Posted By Jacob Jans, Editor

10 Things To Do Now To Make Tax Time Easier On You

Written by Dspeakes

It will be here before you know it. You’ll start getting those envelopes in the mail with “Important Tax Document Enclosed” printed on the outside. There will be ads for Turbo Tax on TV. There will be H&R Block, Jackson Hewitt, and Liberty Tax shops and audits on the shop boards. And you’ll be thinking about that refund you hope you’ll get.

Get ready now. A little attention to details now will help that refund be bigger or your tax bill be smaller.

  1. Do you know what your starting mileage was on your vehicle you use for your mystery shopping (MS) business? Start now to find a repair receipt near the first of the year that showed your odometer reading. Write down that reading and the date. You’ll need it to estimate your total miles for the year so you can compute your business miles percentage.
  2. Have you been tracking your MS miles all along? If you haven’t, sit down now and start re-creating those trips using your trip planner or Mapquest. The IRS wants to see date, destination, miles, and business purpose of the trip. You can do this by the shop or by the route.
  3. Have you been tracking your income all along? If not, sit down with your Paypal printout and your bank statement. Every direct deposit should be on your bank statement. Hopefully every check you received was also deposited in a way you can identify it. If not, you will need to go online and “click through” to the deposit to hopefully see the checks you deposited. Here’s a hint: If you are depositing MS checks, do not deposit them with other checks in the same deposit unless you have posted them somewhere (spreadsheet, Quicken or Quickbooks file, handwritten list) so you know how much you got. Don’t rely on the MSC to tell you what you got.
  4. Have you been tracking your out of pocket purchases? Keep in mind, those reimbursements are on the same check as your taxable fees. You need to know how much you spent on purchases so you can subtract that from the total checks as a business expense. If you haven’t been doing this, you may need to re-create it from your shop documents (hopefully you still have the receipt or a copy of it) or from your MSC shop logs, some of which may show the breakdown between fee and reimbursement. If you don’t have the receipt, the IRS may tax you on the full fee you received if you are audited. The burden is on you to prove part of that check was a reimbursement. Most of our purchases are in cash. You won’t have a credit card statement to help you, and even if you do, it will not show what was bought. You also will need the shop instructions proving it was a required purchase if you are audited.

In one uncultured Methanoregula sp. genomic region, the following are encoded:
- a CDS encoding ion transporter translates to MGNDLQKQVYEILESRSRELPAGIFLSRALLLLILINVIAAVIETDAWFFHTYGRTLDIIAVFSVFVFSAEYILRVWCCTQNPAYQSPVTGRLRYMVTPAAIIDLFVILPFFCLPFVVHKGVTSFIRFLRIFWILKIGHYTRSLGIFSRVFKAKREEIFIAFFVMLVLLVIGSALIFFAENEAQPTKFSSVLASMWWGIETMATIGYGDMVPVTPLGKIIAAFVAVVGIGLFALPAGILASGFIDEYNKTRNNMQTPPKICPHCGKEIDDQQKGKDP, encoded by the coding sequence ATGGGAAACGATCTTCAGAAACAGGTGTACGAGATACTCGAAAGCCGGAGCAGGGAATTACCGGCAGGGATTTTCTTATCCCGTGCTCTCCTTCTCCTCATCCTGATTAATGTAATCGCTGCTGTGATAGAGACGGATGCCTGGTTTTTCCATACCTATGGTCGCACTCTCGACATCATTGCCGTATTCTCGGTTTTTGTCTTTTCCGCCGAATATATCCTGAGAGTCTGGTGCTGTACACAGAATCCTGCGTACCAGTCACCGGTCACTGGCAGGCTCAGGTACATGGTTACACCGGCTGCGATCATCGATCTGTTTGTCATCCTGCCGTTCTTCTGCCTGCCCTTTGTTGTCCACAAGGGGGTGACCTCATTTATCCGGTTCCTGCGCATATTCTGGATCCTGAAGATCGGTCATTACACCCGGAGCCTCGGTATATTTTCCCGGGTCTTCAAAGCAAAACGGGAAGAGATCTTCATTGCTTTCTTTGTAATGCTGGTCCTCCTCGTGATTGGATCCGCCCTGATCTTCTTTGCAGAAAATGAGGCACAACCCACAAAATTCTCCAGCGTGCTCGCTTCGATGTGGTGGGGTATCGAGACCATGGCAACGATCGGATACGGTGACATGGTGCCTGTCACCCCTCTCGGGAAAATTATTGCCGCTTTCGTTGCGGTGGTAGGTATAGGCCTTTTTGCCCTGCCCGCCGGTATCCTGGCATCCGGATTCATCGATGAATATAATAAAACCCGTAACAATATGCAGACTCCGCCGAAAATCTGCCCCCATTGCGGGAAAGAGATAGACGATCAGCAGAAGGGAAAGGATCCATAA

5. Bonuses are part of the fee. Do not think you don’t need to report them just because you asked for $20 for “gas money.” As an independent contractor, your travel costs are your responsibility. If an MSC gives you a bonus “for travel” it is still part of your taxable fee; you need to deduct your mileage expense from it to make it not be taxed. So a 200 mile trip that made you $100 in fees, $50 in bonuses/”gas money” and you had $25 in reimbursable expenses will look like this on the tax return: Income $175, expenses $25, Mileage deduction (200×56 cents per mile) $112 = taxable income of $175-25-112=$38. But you have to report the components like that on the tax return. You can’t just put down $38.
  6. Purchases you made, that you would not have made if you weren’t mystery shopping, are deductible. This would be a laptop or tablet you bought for mystery shopping, a scanner, a printer, paper, toner or ink, a digital recorder, stopwatch, video rig, video shirt (modified for the camera), wig, body suit, or other disguise items — but not other clothing you bought to use for mystery shopping, but which could also be worn in your personal life. It’s not about what you use it for; it’s about what you could use it for. The IRS does not allow deductions for clothing unless it is safety equipment, a uniform, or clothing with a company logo on it that is part of a uniform requirement. Even a cowboy can’t deduct his jeans and hat.